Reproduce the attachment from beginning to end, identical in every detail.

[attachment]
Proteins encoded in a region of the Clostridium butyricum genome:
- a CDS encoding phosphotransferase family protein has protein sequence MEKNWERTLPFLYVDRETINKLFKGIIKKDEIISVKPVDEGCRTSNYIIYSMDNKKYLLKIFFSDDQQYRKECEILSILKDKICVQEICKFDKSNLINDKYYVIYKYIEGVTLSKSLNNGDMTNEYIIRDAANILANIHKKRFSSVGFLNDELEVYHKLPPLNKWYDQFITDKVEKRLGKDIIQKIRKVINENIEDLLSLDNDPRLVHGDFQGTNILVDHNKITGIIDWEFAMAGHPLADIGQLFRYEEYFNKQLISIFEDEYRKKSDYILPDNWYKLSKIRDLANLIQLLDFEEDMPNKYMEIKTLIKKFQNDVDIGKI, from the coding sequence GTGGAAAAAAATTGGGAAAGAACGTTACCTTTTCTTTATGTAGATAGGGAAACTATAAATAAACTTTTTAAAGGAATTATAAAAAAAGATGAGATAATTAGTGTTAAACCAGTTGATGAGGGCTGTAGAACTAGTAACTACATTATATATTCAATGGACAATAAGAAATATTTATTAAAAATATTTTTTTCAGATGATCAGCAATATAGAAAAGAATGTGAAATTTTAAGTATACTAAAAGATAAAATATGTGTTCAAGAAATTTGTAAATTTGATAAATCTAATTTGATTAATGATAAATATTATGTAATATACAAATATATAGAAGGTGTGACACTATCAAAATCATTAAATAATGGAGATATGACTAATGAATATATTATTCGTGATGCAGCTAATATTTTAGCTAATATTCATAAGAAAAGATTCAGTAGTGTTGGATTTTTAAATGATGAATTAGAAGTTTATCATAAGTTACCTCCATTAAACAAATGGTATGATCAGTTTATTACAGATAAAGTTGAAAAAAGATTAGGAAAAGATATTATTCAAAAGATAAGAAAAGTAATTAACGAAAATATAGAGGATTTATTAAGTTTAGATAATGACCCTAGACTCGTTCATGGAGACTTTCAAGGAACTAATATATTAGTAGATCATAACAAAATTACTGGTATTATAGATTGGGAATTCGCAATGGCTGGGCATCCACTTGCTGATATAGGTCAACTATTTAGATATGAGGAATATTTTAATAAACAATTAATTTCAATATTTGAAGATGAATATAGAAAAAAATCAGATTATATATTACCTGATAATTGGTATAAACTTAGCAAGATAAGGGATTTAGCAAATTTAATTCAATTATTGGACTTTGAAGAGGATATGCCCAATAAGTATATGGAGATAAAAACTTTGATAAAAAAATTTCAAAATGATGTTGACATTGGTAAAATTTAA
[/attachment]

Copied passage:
Proteins encoded in a region of the Clostridium butyricum genome:
- a CDS encoding phosphotransferase family protein has protein sequence MEKNWERTLPFLYVDRETINKLFKGIIKKDEIISVKPVDEGCRTSNYIIYSMDNKKYLLKIFFSDDQQYRKECEILSILKDKICVQEICKFDKSNLINDKYYVIYKYIEGVTLSKSLNNGDMTNEYIIRDAANILANIHKKRFSSVGFLNDELEVYHKLPPLNKWYDQFITDKVEKRLGKDIIQKIRKVINENIEDLLSLDNDPRLVHGDFQGTNILVDHNKITGIIDWEFAMAGHPLADIGQLFRYEEYFNKQLISIFEDEYRKKSDYILPDNWYKLSKIRDLANLIQLLDFEEDMPNKYMEIKTLIKKFQNDVDIGKI, from the coding sequence GTGGAAAAAAATTGGGAAAGAACGTTACCTTTTCTTTATGTAGATAGGGAAACTATAAATAAACTTTTTAAAGGAATTATAAAAAAAGATGAGATAATTAGTGTTAAACCAGTTGATGAGGGCTGTAGAACTAGTAACTACATTATATATTCAATGGACAATAAGAAATATTTATTAAAAATATTTTTTTCAGATGATCAGCAATATAGAAAAGAATGTGAAATTTTAAGTATACTAAAAGATAAAATATGTGTTCAAGAAATTTGTAAATTTGATAAATCTAATTTGATTAATGATAAATATTATGTAATATACAAATATATAGAAGGTGTGACACTATCAAAATCATTAAATAATGGAGATATGACTAATGAATATATTATTCGTGATGCAGCTAATATTTTAGCTAATATTCATAAGAAAAGATTCAGTAGTGTTGGATTTTTAAATGATGAATTAGAAGTTTATCATAAGTTACCTCCATTAAACAAATGGTATGATCAGTTTATTACAGATAAAGTTGAAAAAAGATTAGGAAAAGATATTATTCAAAAGATAAGAAAAGTAATTAACGAAAATATAGAGGATTTATTAAGTTTAGATAATGACCCTAGACTCGTTCATGGAGACTTTCAAGGAACTAATATATTAGTAGATCATAACAAAATTACTGGTATTATAGATTGGGAATTCGCAATGGCTGGGCATCCACTTGCTGATATAGGTCAACTATTTAGATATGAGGAATATTTTAATAAACAATTAATTTCAATATTTGAAGATGAATATAGAAAAAAATCAGATTATATATTACCTGATAATTGGTATAAACTTAGCAAGATAAGGGATTTAGCAAATTTAATTCAATTATTGGACTTTGAAGAGGATATGCCCAATAAGTATATGGAGATAAAAACTTTGATAAAAAAATTTCAAAATGATGTTGACATTGGTAAAATTTAA